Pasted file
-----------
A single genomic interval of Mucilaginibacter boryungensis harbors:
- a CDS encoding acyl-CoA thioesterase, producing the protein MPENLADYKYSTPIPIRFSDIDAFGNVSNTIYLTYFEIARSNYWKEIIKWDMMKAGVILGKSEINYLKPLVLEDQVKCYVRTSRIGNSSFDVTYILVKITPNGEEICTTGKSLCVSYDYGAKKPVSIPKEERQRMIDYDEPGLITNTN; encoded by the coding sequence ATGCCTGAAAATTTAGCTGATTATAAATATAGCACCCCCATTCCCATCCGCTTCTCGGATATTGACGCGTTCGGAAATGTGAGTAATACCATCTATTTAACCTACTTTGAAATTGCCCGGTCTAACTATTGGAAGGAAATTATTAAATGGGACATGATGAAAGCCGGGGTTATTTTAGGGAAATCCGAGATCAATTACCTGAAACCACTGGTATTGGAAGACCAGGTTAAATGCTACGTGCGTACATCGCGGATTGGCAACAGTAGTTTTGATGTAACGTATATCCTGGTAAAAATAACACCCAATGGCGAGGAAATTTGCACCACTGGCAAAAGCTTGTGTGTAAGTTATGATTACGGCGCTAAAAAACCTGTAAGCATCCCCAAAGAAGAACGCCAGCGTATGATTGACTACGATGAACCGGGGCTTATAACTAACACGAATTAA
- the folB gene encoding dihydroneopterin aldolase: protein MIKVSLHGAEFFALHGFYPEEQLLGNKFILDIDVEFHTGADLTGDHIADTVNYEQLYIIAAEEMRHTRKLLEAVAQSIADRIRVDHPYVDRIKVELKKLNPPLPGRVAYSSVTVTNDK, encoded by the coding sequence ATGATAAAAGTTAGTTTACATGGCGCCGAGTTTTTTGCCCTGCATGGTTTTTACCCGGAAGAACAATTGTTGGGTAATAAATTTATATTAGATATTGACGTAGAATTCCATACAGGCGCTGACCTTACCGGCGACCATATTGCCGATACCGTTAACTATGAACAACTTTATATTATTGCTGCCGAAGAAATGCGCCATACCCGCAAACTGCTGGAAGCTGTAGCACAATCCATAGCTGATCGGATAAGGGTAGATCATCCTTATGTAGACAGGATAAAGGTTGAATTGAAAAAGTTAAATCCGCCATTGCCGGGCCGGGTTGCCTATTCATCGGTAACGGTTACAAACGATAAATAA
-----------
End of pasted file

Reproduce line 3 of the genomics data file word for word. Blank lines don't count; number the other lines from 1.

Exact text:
- the folB gene encoding dihydroneopterin aldolase: protein MIKVSLHGAEFFALHGFYPEEQLLGNKFILDIDVEFHTGADLTGDHIADTVNYEQLYIIAAEEMRHTRKLLEAVAQSIADRIRVDHPYVDRIKVELKKLNPPLPGRVAYSSVTVTNDK, encoded by the coding sequence ATGATAAAAGTTAGTTTACATGGCGCCGAGTTTTTTGCCCTGCATGGTTTTTACCCGGAAGAACAATTGTTGGGTAATAAATTTATATTAGATATTGACGTAGAATTCCATACAGGCGCTGACCTTACCGGCGACCATATTGCCGATACCGTTAACTATGAACAACTTTATATTATTGCTGCCGAAGAAATGCGCCATACCCGCAAACTGCTGGAAGCTGTAGCACAATCCATAGCTGATCGGATAAGGGTAGATCATCCTTATGTAGACAGGATAAAGGTTGAATTGAAAAAGTTAAATCCGCCATTGCCGGGCCGGGTTGCCTATTCATCGGTAACGGTTACAAACGATAAATAA